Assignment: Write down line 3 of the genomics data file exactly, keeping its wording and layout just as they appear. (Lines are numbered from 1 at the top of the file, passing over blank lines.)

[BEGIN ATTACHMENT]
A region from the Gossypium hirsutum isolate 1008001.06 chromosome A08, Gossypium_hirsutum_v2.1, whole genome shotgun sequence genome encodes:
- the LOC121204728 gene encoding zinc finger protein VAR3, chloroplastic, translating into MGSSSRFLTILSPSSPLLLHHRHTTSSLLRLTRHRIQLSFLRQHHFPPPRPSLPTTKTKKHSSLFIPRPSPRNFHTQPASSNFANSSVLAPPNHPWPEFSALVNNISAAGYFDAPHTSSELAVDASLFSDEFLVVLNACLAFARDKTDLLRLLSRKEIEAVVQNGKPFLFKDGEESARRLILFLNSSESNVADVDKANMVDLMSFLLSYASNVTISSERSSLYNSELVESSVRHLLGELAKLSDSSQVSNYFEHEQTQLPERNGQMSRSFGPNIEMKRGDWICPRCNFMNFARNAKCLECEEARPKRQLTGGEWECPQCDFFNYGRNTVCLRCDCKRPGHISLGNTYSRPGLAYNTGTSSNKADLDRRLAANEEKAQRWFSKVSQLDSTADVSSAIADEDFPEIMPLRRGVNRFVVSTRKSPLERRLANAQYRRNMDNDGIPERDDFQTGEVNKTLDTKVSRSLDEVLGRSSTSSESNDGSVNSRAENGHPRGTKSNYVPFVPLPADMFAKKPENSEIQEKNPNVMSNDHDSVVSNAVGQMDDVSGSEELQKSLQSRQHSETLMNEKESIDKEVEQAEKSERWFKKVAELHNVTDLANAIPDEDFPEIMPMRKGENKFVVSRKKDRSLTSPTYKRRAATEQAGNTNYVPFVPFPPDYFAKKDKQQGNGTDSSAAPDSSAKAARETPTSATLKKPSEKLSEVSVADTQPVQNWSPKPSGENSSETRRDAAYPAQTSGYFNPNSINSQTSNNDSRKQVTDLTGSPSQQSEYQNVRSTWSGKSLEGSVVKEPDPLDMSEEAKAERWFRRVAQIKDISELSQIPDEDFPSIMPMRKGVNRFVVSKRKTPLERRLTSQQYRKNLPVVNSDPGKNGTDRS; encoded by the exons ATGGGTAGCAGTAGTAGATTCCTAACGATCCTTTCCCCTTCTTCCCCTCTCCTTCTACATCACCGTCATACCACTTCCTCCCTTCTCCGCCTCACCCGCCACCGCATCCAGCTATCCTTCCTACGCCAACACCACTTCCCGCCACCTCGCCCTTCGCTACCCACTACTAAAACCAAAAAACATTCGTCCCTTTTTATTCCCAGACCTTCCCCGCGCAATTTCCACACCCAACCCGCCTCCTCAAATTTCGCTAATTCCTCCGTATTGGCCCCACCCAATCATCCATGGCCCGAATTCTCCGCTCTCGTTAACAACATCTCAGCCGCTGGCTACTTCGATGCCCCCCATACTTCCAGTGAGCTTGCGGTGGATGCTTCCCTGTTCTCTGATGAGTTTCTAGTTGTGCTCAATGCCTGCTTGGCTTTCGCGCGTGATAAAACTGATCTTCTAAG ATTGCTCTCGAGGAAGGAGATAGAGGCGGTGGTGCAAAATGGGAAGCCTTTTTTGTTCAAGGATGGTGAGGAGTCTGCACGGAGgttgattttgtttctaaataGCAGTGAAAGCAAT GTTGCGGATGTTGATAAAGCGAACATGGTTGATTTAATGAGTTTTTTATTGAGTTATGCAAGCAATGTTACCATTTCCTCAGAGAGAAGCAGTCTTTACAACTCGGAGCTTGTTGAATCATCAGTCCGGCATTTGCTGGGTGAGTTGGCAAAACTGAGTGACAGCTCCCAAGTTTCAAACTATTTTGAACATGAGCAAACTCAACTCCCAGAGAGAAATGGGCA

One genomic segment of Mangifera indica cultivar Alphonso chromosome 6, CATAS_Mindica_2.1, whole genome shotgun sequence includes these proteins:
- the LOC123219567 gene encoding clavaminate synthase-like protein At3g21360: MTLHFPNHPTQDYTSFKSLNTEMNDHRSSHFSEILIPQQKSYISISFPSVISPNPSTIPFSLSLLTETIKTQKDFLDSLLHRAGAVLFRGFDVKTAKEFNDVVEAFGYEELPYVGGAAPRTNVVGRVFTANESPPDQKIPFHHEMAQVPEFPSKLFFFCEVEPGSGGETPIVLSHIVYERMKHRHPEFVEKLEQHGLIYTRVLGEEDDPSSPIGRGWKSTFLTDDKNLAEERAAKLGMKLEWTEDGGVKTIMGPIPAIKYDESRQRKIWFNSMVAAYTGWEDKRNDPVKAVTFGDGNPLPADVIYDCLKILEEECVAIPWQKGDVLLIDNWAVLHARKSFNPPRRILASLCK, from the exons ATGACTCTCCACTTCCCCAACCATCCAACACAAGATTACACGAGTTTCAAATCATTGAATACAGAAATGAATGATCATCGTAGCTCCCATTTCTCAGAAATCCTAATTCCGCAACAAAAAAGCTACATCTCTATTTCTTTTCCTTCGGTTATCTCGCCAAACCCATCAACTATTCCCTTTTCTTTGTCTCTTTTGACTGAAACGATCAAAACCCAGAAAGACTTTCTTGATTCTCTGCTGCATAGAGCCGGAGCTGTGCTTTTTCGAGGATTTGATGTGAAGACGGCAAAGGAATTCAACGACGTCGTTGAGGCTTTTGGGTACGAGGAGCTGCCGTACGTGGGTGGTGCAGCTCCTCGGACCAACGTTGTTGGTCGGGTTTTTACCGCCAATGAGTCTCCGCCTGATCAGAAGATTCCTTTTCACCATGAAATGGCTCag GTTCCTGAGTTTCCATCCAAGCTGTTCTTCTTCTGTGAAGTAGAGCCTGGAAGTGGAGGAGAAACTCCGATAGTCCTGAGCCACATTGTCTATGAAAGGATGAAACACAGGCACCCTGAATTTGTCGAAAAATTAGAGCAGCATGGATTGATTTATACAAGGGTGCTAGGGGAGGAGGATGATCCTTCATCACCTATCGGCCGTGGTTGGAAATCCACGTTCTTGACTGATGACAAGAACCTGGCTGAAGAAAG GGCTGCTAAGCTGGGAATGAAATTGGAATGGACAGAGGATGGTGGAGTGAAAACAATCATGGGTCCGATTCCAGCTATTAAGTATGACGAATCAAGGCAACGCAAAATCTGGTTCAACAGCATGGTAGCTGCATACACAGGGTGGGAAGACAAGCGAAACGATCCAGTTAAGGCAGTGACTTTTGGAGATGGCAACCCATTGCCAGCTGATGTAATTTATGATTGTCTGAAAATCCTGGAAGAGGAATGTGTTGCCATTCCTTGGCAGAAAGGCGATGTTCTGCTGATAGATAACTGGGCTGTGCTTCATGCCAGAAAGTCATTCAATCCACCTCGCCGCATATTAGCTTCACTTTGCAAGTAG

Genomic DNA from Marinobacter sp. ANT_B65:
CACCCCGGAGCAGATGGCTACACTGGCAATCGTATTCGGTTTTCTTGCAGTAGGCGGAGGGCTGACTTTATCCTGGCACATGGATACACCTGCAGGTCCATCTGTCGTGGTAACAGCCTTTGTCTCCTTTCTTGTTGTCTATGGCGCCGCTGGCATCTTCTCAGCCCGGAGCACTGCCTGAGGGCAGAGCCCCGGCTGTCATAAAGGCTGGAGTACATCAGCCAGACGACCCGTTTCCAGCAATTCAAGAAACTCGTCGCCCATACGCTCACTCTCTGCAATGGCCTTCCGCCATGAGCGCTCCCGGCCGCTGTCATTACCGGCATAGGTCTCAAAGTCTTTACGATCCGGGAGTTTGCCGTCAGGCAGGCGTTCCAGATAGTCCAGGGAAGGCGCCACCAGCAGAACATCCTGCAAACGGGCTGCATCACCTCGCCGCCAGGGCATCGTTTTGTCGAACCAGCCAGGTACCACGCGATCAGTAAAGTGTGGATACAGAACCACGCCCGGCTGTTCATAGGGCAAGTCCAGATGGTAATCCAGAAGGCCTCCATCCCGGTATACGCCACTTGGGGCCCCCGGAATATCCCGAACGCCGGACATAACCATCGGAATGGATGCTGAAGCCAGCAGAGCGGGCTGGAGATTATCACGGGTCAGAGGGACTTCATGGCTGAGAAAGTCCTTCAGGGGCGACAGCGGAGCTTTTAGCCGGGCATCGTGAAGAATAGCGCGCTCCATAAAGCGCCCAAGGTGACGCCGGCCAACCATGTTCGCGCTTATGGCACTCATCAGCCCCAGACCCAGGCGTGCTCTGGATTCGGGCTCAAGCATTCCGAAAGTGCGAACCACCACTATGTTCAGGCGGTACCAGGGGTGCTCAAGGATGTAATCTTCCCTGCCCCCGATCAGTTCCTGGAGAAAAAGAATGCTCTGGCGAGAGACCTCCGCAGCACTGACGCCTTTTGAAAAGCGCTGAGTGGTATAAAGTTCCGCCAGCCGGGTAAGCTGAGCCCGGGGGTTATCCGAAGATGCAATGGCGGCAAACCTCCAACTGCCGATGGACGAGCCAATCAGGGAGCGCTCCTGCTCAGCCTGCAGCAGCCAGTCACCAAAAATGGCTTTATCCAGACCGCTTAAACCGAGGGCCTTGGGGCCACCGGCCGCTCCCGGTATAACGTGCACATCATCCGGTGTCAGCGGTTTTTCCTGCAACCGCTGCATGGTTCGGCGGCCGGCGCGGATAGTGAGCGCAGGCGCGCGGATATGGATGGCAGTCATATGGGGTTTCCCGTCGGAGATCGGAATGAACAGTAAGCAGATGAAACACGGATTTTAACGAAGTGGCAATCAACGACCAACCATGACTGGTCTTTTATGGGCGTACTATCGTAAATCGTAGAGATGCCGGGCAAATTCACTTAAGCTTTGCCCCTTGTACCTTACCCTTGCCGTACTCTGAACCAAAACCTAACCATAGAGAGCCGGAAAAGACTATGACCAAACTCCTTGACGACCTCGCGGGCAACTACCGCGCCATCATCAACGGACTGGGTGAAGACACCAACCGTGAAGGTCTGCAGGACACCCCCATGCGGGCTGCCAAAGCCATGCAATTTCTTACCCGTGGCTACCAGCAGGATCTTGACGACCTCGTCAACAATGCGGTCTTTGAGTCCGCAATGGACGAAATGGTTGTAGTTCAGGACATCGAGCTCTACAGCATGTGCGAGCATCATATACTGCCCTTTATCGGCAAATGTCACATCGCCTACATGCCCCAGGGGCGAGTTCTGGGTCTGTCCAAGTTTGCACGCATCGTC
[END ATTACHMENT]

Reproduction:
One genomic segment of Mangifera indica cultivar Alphonso chromosome 6, CATAS_Mindica_2.1, whole genome shotgun sequence includes these proteins: